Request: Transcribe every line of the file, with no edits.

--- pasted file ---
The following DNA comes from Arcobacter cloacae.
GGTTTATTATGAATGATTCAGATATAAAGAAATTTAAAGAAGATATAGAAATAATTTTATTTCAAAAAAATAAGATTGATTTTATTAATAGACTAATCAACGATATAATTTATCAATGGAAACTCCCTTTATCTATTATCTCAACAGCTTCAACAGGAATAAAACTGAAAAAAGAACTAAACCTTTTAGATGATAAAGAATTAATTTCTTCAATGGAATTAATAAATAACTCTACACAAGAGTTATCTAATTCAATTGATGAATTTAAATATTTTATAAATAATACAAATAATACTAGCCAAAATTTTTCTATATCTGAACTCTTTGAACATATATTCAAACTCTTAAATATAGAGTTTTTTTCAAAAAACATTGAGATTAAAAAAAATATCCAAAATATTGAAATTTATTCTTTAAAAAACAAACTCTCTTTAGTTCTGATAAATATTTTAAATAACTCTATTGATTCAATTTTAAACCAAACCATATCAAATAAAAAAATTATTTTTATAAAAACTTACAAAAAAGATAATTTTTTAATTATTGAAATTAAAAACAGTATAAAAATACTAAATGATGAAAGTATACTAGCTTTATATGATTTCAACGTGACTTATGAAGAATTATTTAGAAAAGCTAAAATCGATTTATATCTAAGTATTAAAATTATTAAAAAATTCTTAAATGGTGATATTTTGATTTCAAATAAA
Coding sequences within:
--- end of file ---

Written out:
The following DNA comes from Arcobacter cloacae.
GGTTTATTATGAATGATTCAGATATAAAGAAATTTAAAGAAGATATAGAAATAATTTTATTTCAAAAAAATAAGATTGATTTTATTAATAGACTAATCAACGATATAATTTATCAATGGAAACTCCCTTTATCTATTATCTCAACAGCTTCAACAGGAATAAAACTGAAAAAAGAACTAAACCTTTTAGATGATAAAGAATTAATTTCTTCAATGGAATTAATAAATAACTCTACACAAGAGTTATCTAATTCAATTGATGAATTTAAATATTTTATAAATAATACAAATAATACTAGCCAAAATTTTTCTATATCTGAACTCTTTGAACATATATTCAAACTCTTAAATATAGAGTTTTTTTCAAAAAACATTGAGATTAAAAAAAATATCCAAAATATTGAAATTTATTCTTTAAAAAACAAACTCTCTTTAGTTCTGATAAATATTTTAAATAACTCTATTGATTCAATTTTAAACCAAACCATATCAAATAAAAAAATTATTTTTATAAAAACTTACAAAAAAGATAATTTTTTAATTATTGAAATTAAAAACAGTATAAAAATACTAAATGATGAAAGTATACTAGCTTTATATGATTTCAACGTGACTTATGAAGAATTATTTAGAAAAGCTAAAATCGATTTATATCTAAGTATTAAAATTATTAAAAAATTCTTAAATGGTGATATTTTGATTTCAAATAAA
Coding sequences within: